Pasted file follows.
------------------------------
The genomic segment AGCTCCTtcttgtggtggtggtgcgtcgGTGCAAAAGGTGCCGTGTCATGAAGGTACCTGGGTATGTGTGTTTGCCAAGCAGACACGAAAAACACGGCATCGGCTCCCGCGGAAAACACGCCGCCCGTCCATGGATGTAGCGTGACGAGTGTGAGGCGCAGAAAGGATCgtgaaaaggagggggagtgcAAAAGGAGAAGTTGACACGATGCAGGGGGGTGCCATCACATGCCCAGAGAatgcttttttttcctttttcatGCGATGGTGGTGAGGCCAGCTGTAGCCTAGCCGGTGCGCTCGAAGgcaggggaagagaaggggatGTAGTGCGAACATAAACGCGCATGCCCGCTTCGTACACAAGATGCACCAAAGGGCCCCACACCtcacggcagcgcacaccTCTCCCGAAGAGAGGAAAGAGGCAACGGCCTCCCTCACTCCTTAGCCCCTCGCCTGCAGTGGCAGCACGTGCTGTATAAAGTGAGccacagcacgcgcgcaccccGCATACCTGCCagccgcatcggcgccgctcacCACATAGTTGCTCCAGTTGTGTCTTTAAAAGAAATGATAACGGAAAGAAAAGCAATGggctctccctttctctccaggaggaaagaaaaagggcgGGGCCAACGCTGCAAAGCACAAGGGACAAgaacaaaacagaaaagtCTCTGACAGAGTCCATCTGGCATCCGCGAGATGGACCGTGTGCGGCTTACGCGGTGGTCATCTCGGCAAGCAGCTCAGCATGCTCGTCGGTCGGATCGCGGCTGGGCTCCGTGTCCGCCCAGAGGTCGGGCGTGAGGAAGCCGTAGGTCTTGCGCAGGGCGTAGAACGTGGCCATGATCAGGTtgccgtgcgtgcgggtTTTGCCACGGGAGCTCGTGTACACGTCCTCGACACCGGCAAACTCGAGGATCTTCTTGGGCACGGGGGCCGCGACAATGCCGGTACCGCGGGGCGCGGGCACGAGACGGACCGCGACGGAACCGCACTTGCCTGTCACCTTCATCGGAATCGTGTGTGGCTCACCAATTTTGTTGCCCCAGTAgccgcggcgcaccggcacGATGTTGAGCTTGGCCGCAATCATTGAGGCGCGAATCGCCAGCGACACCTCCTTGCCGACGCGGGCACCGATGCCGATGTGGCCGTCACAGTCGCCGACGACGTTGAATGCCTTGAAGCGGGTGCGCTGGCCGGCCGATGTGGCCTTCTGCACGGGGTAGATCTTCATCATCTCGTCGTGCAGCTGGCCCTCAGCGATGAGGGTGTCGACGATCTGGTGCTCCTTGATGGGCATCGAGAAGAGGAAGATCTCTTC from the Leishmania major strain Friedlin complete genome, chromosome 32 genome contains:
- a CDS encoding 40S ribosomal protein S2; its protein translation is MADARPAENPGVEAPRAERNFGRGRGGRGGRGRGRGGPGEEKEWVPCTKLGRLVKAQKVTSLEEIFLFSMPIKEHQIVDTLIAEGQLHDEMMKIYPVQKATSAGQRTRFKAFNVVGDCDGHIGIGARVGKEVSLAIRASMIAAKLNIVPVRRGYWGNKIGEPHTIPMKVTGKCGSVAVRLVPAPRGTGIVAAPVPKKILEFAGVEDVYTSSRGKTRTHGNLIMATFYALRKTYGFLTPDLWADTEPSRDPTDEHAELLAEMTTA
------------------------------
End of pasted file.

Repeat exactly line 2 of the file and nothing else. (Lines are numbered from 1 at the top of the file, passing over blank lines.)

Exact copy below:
- a CDS encoding 40S ribosomal protein S2; its protein translation is MADARPAENPGVEAPRAERNFGRGRGGRGGRGRGRGGPGEEKEWVPCTKLGRLVKAQKVTSLEEIFLFSMPIKEHQIVDTLIAEGQLHDEMMKIYPVQKATSAGQRTRFKAFNVVGDCDGHIGIGARVGKEVSLAIRASMIAAKLNIVPVRRGYWGNKIGEPHTIPMKVTGKCGSVAVRLVPAPRGTGIVAAPVPKKILEFAGVEDVYTSSRGKTRTHGNLIMATFYALRKTYGFLTPDLWADTEPSRDPTDEHAELLAEMTTA